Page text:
I try to think about my responses. I try to be fair. I try to stand my ground and not give in once I say no. You’d think it was a bad word.
I have a student in my class who is very much the same way! He has the messiest desk in the classroom, because at any time there are at least 4 novels in there with everything else! Every time I hear myself tell him “Stop reading!”, I cringe at myself! But he reads while walking in the hall, he reads in the bathroom (and forgets to come back), he reads while I am giving directions.
He’s awesome, and I love him to pieces! Truly. But his backpack weighs more than he does….!
As far as I know, my son does pay attention when he’s supposed to. But he has been known to hurry through an assignment to get back to a book. Can’t say that I blame him. 😉
Thanks! I can totally relate. My kids are 4 and 22 months. I’m questioning if I can speak any other words. I feel like such a mean mom all the time.
I’ve seen kids who maybe don’t hear the word no very much. I don’t want that. But I know what you mean when you feel like you say it all the time. Still, I think it’s OK to say it to things that require a 30-gallon tank.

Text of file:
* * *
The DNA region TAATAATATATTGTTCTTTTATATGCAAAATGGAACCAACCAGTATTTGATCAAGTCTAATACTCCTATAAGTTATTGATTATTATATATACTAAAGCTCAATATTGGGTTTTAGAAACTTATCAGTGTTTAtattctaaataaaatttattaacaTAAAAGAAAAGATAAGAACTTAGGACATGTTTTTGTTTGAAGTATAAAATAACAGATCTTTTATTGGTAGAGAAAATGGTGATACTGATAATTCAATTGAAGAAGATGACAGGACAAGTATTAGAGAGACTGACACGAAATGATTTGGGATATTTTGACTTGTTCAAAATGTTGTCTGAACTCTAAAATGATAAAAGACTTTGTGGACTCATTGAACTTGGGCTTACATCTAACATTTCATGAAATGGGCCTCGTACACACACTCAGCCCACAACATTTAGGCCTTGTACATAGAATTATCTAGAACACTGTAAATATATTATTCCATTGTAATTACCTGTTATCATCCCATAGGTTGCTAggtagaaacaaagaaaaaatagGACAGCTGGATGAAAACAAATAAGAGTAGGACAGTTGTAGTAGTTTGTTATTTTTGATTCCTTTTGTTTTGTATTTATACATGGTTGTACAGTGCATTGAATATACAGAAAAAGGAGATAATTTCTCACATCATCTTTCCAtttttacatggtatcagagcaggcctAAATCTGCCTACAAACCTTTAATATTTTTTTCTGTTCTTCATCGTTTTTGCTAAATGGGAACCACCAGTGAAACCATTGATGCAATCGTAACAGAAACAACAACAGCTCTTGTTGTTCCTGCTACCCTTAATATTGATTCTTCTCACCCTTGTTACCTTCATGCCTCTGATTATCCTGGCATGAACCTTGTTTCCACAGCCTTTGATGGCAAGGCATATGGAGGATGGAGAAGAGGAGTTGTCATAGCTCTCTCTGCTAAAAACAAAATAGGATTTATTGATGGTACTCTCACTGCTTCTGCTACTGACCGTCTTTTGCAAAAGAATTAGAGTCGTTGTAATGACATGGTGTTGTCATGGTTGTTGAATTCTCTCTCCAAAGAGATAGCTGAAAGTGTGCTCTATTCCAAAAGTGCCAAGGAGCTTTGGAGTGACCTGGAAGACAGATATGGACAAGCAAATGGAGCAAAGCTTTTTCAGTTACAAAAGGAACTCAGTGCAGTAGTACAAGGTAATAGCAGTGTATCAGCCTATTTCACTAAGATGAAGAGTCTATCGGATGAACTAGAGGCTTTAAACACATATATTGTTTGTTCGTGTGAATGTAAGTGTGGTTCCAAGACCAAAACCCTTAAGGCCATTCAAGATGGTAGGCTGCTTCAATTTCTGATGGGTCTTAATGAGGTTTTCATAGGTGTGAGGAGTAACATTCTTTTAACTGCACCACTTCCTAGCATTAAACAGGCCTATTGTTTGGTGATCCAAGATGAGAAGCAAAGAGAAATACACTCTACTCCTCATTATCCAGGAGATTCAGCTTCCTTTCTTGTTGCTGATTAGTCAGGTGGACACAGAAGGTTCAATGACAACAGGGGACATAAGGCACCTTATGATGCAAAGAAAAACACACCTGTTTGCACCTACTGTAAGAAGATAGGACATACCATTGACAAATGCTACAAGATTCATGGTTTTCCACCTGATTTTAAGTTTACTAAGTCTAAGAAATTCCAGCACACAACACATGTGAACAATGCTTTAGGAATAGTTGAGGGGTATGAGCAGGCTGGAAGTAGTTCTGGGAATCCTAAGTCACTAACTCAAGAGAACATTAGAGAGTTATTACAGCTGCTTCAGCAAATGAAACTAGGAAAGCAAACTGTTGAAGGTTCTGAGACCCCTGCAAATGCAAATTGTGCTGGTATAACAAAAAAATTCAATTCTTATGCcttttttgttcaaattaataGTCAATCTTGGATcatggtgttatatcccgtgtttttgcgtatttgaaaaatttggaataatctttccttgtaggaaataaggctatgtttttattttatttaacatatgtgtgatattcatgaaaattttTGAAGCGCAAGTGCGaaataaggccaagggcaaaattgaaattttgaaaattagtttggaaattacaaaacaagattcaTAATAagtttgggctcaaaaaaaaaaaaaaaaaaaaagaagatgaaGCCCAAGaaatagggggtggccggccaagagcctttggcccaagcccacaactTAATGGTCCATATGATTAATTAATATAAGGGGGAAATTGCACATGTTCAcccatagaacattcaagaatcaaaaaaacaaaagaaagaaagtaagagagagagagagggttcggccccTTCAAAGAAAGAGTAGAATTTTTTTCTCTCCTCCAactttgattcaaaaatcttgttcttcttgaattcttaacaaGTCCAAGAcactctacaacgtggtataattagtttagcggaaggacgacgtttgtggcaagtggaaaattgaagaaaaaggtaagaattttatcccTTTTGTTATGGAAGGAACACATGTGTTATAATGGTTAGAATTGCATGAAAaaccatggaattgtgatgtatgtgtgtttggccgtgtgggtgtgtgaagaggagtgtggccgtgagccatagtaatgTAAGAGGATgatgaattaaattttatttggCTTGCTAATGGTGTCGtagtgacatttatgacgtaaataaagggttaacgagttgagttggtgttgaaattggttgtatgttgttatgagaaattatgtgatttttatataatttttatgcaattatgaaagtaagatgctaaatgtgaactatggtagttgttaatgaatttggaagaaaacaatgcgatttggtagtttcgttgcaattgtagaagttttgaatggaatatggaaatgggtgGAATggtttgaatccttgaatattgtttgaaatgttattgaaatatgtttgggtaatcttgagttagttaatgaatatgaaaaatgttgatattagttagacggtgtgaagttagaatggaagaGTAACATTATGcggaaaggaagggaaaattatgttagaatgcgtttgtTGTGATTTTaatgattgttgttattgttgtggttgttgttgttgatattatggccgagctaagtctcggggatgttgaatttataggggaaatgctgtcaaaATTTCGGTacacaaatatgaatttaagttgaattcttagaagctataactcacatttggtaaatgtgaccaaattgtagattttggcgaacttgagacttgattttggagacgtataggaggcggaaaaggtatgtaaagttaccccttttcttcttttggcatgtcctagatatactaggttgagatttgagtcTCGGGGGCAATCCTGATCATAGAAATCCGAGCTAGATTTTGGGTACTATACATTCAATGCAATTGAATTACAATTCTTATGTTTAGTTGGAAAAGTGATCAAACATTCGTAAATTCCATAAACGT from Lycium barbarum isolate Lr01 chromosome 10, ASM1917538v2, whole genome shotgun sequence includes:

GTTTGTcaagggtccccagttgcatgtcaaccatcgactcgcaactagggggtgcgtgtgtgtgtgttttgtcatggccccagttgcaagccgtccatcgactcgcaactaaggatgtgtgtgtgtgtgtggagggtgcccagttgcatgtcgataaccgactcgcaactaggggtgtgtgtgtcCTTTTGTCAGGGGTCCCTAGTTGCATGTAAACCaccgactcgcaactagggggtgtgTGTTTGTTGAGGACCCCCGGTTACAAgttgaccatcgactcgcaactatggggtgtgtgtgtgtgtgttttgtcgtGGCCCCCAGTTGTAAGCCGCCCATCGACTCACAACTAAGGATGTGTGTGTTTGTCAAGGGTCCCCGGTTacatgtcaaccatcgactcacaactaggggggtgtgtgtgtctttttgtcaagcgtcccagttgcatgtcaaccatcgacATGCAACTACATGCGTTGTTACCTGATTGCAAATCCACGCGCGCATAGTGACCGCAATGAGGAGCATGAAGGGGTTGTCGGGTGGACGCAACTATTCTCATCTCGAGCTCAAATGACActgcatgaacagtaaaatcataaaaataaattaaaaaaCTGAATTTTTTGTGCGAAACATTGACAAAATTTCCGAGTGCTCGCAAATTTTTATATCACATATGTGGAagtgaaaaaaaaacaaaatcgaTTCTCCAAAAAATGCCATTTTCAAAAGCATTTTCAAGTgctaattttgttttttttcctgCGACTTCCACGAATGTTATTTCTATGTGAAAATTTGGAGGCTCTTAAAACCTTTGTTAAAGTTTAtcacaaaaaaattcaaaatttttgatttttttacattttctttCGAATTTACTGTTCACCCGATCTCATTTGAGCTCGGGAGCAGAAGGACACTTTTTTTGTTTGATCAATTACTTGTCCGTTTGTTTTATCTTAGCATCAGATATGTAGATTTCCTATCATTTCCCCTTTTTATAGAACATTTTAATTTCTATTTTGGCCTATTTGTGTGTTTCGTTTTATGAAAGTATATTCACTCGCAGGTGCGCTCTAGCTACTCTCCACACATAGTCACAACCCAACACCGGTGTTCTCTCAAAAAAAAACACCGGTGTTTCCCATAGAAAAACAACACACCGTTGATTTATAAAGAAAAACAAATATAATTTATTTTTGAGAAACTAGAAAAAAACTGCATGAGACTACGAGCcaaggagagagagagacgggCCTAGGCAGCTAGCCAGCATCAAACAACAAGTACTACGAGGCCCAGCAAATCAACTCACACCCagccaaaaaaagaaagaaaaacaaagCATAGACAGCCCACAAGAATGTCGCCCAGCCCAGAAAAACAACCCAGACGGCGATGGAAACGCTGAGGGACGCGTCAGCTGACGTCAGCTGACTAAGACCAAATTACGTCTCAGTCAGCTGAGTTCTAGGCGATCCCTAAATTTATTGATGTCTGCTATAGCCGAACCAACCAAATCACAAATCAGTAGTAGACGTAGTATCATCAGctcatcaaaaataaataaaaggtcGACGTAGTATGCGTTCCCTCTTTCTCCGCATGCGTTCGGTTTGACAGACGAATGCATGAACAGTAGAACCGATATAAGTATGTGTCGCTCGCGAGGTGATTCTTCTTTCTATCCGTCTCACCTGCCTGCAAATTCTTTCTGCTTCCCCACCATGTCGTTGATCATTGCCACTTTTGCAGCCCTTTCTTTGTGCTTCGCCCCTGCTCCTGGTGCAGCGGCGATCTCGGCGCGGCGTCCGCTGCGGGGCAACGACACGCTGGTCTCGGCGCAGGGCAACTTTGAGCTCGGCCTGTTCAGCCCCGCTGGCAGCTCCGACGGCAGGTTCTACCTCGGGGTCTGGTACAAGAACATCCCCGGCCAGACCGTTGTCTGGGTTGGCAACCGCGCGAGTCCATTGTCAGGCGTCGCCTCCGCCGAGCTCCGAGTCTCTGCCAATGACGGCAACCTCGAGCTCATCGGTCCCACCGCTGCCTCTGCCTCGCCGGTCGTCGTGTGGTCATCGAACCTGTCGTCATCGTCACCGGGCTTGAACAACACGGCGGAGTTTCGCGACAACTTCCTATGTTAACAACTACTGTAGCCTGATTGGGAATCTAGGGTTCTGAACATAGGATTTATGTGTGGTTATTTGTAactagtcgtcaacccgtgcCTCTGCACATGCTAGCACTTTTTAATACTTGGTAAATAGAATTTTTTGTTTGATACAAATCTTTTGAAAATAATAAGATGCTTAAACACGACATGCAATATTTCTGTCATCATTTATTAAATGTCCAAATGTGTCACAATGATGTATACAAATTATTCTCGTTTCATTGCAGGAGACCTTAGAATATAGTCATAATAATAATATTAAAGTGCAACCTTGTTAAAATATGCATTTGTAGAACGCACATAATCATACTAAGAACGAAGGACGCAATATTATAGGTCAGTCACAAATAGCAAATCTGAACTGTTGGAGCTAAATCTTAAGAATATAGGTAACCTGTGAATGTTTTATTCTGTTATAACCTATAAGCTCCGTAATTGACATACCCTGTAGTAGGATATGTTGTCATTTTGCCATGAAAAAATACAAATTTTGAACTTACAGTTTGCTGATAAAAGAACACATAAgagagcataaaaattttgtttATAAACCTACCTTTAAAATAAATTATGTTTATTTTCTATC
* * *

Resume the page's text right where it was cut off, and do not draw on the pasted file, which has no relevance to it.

When I was in college taking education classes, we were not allowed to say the word “no” when teaching kids. It had to be positive responses. It was hard sometimes to get creative and come up with a “positive no”. Mostly it was redirecting the kids. Sometimes that meant putting off an issue that needed to be addressed. What will happen to kids who are never told no when they are out in the world? Kids need to be told no. I get a lot of tears from my kids when I say no, but eventually they see it my way. I also remind them of all of the yes responses they get. 🙂